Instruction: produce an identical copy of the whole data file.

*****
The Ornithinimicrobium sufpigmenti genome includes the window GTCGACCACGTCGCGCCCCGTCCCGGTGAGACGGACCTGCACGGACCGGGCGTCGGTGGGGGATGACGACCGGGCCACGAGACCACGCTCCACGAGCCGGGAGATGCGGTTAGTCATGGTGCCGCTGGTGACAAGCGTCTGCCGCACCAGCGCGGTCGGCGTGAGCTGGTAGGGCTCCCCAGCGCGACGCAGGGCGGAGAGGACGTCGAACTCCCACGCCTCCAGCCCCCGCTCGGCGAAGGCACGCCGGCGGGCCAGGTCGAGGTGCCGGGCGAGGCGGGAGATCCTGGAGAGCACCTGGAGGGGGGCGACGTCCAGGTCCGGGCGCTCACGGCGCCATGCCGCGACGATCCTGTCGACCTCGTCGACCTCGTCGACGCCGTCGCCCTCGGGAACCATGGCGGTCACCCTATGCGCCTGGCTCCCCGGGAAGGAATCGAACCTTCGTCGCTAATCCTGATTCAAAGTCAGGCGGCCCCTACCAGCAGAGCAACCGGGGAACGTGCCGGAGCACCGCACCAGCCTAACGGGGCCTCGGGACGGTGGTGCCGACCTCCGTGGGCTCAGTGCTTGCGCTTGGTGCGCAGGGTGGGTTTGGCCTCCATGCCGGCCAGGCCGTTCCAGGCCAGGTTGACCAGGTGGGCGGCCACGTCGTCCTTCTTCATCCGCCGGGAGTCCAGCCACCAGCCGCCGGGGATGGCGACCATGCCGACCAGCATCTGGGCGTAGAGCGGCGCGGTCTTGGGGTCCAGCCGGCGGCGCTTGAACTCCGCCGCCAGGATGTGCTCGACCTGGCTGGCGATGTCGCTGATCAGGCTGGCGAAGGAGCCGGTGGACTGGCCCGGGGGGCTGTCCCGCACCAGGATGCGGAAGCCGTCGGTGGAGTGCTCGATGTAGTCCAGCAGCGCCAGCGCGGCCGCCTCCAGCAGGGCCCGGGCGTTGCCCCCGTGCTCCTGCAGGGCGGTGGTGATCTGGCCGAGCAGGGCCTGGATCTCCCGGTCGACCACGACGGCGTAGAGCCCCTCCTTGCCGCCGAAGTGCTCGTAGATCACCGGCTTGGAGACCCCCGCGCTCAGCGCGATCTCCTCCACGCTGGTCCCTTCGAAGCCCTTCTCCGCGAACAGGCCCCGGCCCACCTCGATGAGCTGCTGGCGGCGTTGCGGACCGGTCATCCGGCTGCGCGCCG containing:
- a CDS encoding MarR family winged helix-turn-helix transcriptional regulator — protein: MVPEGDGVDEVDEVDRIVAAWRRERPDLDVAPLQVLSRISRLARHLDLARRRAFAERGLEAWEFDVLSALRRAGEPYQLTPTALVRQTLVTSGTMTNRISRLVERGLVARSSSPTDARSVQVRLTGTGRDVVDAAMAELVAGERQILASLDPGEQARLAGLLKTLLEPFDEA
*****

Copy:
The Ornithinimicrobium sufpigmenti genome includes the window GTCGACCACGTCGCGCCCCGTCCCGGTGAGACGGACCTGCACGGACCGGGCGTCGGTGGGGGATGACGACCGGGCCACGAGACCACGCTCCACGAGCCGGGAGATGCGGTTAGTCATGGTGCCGCTGGTGACAAGCGTCTGCCGCACCAGCGCGGTCGGCGTGAGCTGGTAGGGCTCCCCAGCGCGACGCAGGGCGGAGAGGACGTCGAACTCCCACGCCTCCAGCCCCCGCTCGGCGAAGGCACGCCGGCGGGCCAGGTCGAGGTGCCGGGCGAGGCGGGAGATCCTGGAGAGCACCTGGAGGGGGGCGACGTCCAGGTCCGGGCGCTCACGGCGCCATGCCGCGACGATCCTGTCGACCTCGTCGACCTCGTCGACGCCGTCGCCCTCGGGAACCATGGCGGTCACCCTATGCGCCTGGCTCCCCGGGAAGGAATCGAACCTTCGTCGCTAATCCTGATTCAAAGTCAGGCGGCCCCTACCAGCAGAGCAACCGGGGAACGTGCCGGAGCACCGCACCAGCCTAACGGGGCCTCGGGACGGTGGTGCCGACCTCCGTGGGCTCAGTGCTTGCGCTTGGTGCGCAGGGTGGGTTTGGCCTCCATGCCGGCCAGGCCGTTCCAGGCCAGGTTGACCAGGTGGGCGGCCACGTCGTCCTTCTTCATCCGCCGGGAGTCCAGCCACCAGCCGCCGGGGATGGCGACCATGCCGACCAGCATCTGGGCGTAGAGCGGCGCGGTCTTGGGGTCCAGCCGGCGGCGCTTGAACTCCGCCGCCAGGATGTGCTCGACCTGGCTGGCGATGTCGCTGATCAGGCTGGCGAAGGAGCCGGTGGACTGGCCCGGGGGGCTGTCCCGCACCAGGATGCGGAAGCCGTCGGTGGAGTGCTCGATGTAGTCCAGCAGCGCCAGCGCGGCCGCCTCCAGCAGGGCCCGGGCGTTGCCCCCGTGCTCCTGCAGGGCGGTGGTGATCTGGCCGAGCAGGGCCTGGATCTCCCGGTCGACCACGACGGCGTAGAGCCCCTCCTTGCCGCCGAAGTGCTCGTAGATCACCGGCTTGGAGACCCCCGCGCTCAGCGCGATCTCCTCCACGCTGGTCCCTTCGAAGCCCTTCTCCGCGAACAGGCCCCGGCCCACCTCGATGAGCTGCTGGCGGCGTTGCGGACCGGTCATCCGGCTGCGCGCCG containing:
- a CDS encoding MarR family winged helix-turn-helix transcriptional regulator — protein: MVPEGDGVDEVDEVDRIVAAWRRERPDLDVAPLQVLSRISRLARHLDLARRRAFAERGLEAWEFDVLSALRRAGEPYQLTPTALVRQTLVTSGTMTNRISRLVERGLVARSSSPTDARSVQVRLTGTGRDVVDAAMAELVAGERQILASLDPGEQARLAGLLKTLLEPFDEA